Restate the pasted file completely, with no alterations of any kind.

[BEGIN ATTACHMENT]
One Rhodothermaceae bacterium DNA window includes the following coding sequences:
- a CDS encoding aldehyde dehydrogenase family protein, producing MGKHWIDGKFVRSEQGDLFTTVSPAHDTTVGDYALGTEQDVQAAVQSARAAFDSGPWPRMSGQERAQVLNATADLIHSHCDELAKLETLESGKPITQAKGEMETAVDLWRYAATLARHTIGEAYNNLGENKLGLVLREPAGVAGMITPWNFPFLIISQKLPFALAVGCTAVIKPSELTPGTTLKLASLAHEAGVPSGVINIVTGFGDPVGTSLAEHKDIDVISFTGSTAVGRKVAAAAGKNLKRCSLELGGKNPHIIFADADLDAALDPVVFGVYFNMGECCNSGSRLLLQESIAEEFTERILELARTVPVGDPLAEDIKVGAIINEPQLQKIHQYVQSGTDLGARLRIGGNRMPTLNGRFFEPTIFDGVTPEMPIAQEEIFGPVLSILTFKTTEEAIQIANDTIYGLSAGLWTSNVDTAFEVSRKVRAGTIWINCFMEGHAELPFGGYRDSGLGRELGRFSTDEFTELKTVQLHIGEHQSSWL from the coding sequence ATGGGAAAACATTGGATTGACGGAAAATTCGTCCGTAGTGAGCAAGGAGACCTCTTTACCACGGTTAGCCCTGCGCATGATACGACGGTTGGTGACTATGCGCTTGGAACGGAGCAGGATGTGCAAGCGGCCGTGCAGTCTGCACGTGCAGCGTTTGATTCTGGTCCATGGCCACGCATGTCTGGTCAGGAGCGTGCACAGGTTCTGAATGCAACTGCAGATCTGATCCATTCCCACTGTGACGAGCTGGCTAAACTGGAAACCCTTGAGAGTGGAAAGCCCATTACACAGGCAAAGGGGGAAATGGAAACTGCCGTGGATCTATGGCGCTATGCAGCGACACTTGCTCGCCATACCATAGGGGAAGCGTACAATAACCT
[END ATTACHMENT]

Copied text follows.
One Rhodothermaceae bacterium DNA window includes the following coding sequences:
- a CDS encoding aldehyde dehydrogenase family protein, producing MGKHWIDGKFVRSEQGDLFTTVSPAHDTTVGDYALGTEQDVQAAVQSARAAFDSGPWPRMSGQERAQVLNATADLIHSHCDELAKLETLESGKPITQAKGEMETAVDLWRYAATLARHTIGEAYNNLGENKLGLVLREPAGVAGMITPWNFPFLIISQKLPFALAVGCTAVIKPSELTPGTTLKLASLAHEAGVPSGVINIVTGFGDPVGTSLAEHKDIDVISFTGSTAVGRKVAAAAGKNLKRCSLELGGKNPHIIFADADLDAALDPVVFGVYFNMGECCNSGSRLLLQESIAEEFTERILELARTVPVGDPLAEDIKVGAIINEPQLQKIHQYVQSGTDLGARLRIGGNRMPTLNGRFFEPTIFDGVTPEMPIAQEEIFGPVLSILTFKTTEEAIQIANDTIYGLSAGLWTSNVDTAFEVSRKVRAGTIWINCFMEGHAELPFGGYRDSGLGRELGRFSTDEFTELKTVQLHIGEHQSSWL from the coding sequence ATGGGAAAACATTGGATTGACGGAAAATTCGTCCGTAGTGAGCAAGGAGACCTCTTTACCACGGTTAGCCCTGCGCATGATACGACGGTTGGTGACTATGCGCTTGGAACGGAGCAGGATGTGCAAGCGGCCGTGCAGTCTGCACGTGCAGCGTTTGATTCTGGTCCATGGCCACGCATGTCTGGTCAGGAGCGTGCACAGGTTCTGAATGCAACTGCAGATCTGATCCATTCCCACTGTGACGAGCTGGCTAAACTGGAAACCCTTGAGAGTGGAAAGCCCATTACACAGGCAAAGGGGGAAATGGAAACTGCCGTGGATCTATGGCGCTATGCAGCGACACTTGCTCGCCATACCATAGGGGAAGCGTACAATAACCT